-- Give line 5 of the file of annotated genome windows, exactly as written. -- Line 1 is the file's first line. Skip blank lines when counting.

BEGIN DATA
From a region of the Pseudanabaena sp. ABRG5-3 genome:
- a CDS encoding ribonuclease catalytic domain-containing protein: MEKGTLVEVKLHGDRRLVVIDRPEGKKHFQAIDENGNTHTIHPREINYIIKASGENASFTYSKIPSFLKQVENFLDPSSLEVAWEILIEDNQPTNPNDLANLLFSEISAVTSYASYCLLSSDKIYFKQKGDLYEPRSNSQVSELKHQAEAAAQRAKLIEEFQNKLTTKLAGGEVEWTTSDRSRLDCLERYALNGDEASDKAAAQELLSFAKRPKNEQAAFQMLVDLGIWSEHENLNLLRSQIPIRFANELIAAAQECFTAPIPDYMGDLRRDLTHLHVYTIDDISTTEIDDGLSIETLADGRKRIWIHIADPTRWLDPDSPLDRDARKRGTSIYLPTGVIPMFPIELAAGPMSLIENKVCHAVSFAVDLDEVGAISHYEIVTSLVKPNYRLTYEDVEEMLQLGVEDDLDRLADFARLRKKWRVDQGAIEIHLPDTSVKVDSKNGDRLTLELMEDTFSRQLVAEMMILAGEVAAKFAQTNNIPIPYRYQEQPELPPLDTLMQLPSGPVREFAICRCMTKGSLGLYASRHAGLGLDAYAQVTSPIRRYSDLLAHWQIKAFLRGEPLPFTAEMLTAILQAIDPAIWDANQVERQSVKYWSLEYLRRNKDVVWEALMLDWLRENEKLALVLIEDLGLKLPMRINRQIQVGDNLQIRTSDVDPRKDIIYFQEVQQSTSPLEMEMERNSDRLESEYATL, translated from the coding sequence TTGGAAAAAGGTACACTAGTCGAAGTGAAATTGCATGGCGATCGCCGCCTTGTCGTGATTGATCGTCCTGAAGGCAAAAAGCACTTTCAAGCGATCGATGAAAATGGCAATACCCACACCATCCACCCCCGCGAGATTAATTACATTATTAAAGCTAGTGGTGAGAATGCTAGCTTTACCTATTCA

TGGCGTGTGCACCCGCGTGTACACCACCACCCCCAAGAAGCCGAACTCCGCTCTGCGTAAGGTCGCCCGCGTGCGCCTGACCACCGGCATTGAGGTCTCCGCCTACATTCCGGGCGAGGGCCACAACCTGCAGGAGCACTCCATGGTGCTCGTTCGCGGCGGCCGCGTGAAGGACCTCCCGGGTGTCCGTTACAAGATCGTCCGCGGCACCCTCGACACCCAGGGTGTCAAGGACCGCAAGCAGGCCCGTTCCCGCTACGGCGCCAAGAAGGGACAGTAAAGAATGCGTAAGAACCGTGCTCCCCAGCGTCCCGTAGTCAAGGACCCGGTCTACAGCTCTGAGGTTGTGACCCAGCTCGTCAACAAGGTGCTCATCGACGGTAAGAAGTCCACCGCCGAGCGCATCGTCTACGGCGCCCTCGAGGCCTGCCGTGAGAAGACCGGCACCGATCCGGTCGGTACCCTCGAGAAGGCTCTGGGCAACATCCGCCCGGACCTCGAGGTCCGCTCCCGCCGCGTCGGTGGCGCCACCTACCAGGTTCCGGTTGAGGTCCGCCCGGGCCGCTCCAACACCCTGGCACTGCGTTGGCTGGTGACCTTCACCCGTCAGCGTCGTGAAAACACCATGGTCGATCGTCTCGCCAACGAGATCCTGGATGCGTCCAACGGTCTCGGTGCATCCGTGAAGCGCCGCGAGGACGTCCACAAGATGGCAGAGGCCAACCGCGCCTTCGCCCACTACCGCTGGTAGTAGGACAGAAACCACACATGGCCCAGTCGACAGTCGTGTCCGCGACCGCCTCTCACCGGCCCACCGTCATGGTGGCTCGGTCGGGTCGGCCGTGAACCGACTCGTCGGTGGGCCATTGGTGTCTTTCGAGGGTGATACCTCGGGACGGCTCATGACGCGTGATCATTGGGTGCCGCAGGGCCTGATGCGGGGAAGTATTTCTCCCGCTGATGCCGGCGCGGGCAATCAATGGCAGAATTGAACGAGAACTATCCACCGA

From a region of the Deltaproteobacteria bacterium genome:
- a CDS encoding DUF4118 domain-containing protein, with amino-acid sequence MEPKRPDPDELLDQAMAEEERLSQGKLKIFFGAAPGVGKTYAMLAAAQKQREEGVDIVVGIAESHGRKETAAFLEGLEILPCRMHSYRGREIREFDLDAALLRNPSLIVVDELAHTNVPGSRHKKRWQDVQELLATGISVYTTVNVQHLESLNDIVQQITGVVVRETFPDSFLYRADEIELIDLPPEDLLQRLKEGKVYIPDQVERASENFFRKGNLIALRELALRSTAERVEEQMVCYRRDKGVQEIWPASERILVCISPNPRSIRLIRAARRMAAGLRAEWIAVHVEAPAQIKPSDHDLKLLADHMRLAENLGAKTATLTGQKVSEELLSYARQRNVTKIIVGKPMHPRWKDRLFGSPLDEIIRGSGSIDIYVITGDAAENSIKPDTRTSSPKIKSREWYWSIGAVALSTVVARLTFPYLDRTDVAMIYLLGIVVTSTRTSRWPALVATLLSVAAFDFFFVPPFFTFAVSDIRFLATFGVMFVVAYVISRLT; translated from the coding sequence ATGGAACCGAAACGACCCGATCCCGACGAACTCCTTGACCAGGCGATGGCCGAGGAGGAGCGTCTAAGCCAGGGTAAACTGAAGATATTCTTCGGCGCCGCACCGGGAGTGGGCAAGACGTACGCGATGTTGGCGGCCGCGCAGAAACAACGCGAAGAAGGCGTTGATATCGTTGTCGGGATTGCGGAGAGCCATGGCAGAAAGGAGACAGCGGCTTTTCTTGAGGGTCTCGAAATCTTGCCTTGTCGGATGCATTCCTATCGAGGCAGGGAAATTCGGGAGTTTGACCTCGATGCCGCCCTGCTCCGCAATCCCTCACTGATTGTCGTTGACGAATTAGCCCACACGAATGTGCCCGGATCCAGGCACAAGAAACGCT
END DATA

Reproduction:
- a CDS encoding DUF4118 domain-containing protein, with amino-acid sequence MEPKRPDPDELLDQAMAEEERLSQGKLKIFFGAAPGVGKTYAMLAAAQKQREEGVDIVVGIAESHGRKETAAFLEGLEILPCRMHSYRGREIREFDLDAALLRNPSLIVVDELAHTNVPGSRHKKRWQDVQELLATGISVYTTVNVQHLESLNDIVQQITGVVVRETFPDSFLYRADEIELIDLPPEDLLQRLKEGKVYIPDQVERASENFFRKGNLIALRELALRSTAERVEEQMVCYRRDKGVQEIWPASERILVCISPNPRSIRLIRAARRMAAGLRAEWIAVHVEAPAQIKPSDHDLKLLADHMRLAENLGAKTATLTGQKVSEELLSYARQRNVTKIIVGKPMHPRWKDRLFGSPLDEIIRGSGSIDIYVITGDAAENSIKPDTRTSSPKIKSREWYWSIGAVALSTVVARLTFPYLDRTDVAMIYLLGIVVTSTRTSRWPALVATLLSVAAFDFFFVPPFFTFAVSDIRFLATFGVMFVVAYVISRLT; translated from the coding sequence ATGGAACCGAAACGACCCGATCCCGACGAACTCCTTGACCAGGCGATGGCCGAGGAGGAGCGTCTAAGCCAGGGTAAACTGAAGATATTCTTCGGCGCCGCACCGGGAGTGGGCAAGACGTACGCGATGTTGGCGGCCGCGCAGAAACAACGCGAAGAAGGCGTTGATATCGTTGTCGGGATTGCGGAGAGCCATGGCAGAAAGGAGACAGCGGCTTTTCTTGAGGGTCTCGAAATCTTGCCTTGTCGGATGCATTCCTATCGAGGCAGGGAAATTCGGGAGTTTGACCTCGATGCCGCCCTGCTCCGCAATCCCTCACTGATTGTCGTTGACGAATTAGCCCACACGAATGTGCCCGGATCCAGGCACAAGAAACGCT